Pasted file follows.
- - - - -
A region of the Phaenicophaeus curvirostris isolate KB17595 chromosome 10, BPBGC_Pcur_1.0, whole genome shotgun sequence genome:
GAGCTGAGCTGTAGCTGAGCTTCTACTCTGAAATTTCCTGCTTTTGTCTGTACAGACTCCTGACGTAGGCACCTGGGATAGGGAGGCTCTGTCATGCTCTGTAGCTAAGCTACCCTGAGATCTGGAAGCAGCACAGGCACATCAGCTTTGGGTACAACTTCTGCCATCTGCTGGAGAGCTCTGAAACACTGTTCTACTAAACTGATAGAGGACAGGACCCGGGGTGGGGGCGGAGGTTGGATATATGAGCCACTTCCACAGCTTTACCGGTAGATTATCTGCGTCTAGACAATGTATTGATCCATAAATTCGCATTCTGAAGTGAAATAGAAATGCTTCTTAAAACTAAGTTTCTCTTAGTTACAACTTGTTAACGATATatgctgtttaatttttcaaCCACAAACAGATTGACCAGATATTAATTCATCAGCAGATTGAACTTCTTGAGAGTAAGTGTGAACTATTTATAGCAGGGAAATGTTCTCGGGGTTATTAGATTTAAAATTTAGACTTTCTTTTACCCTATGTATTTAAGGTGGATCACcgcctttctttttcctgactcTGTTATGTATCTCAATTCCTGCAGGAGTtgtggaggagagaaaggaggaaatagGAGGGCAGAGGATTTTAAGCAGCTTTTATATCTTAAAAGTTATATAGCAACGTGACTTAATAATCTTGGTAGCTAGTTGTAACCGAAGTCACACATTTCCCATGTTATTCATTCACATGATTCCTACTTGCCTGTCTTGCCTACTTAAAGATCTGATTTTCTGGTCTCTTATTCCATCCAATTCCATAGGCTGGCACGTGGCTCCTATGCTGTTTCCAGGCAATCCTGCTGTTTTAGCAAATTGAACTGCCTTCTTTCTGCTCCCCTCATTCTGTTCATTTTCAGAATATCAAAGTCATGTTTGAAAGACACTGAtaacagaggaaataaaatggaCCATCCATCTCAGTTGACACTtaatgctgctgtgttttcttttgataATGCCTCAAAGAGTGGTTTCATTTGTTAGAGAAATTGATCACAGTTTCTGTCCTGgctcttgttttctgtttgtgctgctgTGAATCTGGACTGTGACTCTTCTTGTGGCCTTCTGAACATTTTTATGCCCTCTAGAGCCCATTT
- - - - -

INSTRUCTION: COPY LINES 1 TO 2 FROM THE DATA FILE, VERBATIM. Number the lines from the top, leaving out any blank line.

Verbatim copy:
A region of the Phaenicophaeus curvirostris isolate KB17595 chromosome 10, BPBGC_Pcur_1.0, whole genome shotgun sequence genome:
GAGCTGAGCTGTAGCTGAGCTTCTACTCTGAAATTTCCTGCTTTTGTCTGTACAGACTCCTGACGTAGGCACCTGGGATAGGGAGGCTCTGTCATGCTCTGTAGCTAAGCTACCCTGAGATCTGGAAGCAGCACAGGCACATCAGCTTTGGGTACAACTTCTGCCATCTGCTGGAGAGCTCTGAAACACTGTTCTACTAAACTGATAGAGGACAGGACCCGGGGTGGGGGCGGAGGTTGGATATATGAGCCACTTCCACAGCTTTACCGGTAGATTATCTGCGTCTAGACAATGTATTGATCCATAAATTCGCATTCTGAAGTGAAATAGAAATGCTTCTTAAAACTAAGTTTCTCTTAGTTACAACTTGTTAACGATATatgctgtttaatttttcaaCCACAAACAGATTGACCAGATATTAATTCATCAGCAGATTGAACTTCTTGAGAGTAAGTGTGAACTATTTATAGCAGGGAAATGTTCTCGGGGTTATTAGATTTAAAATTTAGACTTTCTTTTACCCTATGTATTTAAGGTGGATCACcgcctttctttttcctgactcTGTTATGTATCTCAATTCCTGCAGGAGTtgtggaggagagaaaggaggaaatagGAGGGCAGAGGATTTTAAGCAGCTTTTATATCTTAAAAGTTATATAGCAACGTGACTTAATAATCTTGGTAGCTAGTTGTAACCGAAGTCACACATTTCCCATGTTATTCATTCACATGATTCCTACTTGCCTGTCTTGCCTACTTAAAGATCTGATTTTCTGGTCTCTTATTCCATCCAATTCCATAGGCTGGCACGTGGCTCCTATGCTGTTTCCAGGCAATCCTGCTGTTTTAGCAAATTGAACTGCCTTCTTTCTGCTCCCCTCATTCTGTTCATTTTCAGAATATCAAAGTCATGTTTGAAAGACACTGAtaacagaggaaataaaatggaCCATCCATCTCAGTTGACACTtaatgctgctgtgttttcttttgataATGCCTCAAAGAGTGGTTTCATTTGTTAGAGAAATTGATCACAGTTTCTGTCCTGgctcttgttttctgtttgtgctgctgTGAATCTGGACTGTGACTCTTCTTGTGGCCTTCTGAACATTTTTATGCCCTCTAGAGCCCATTT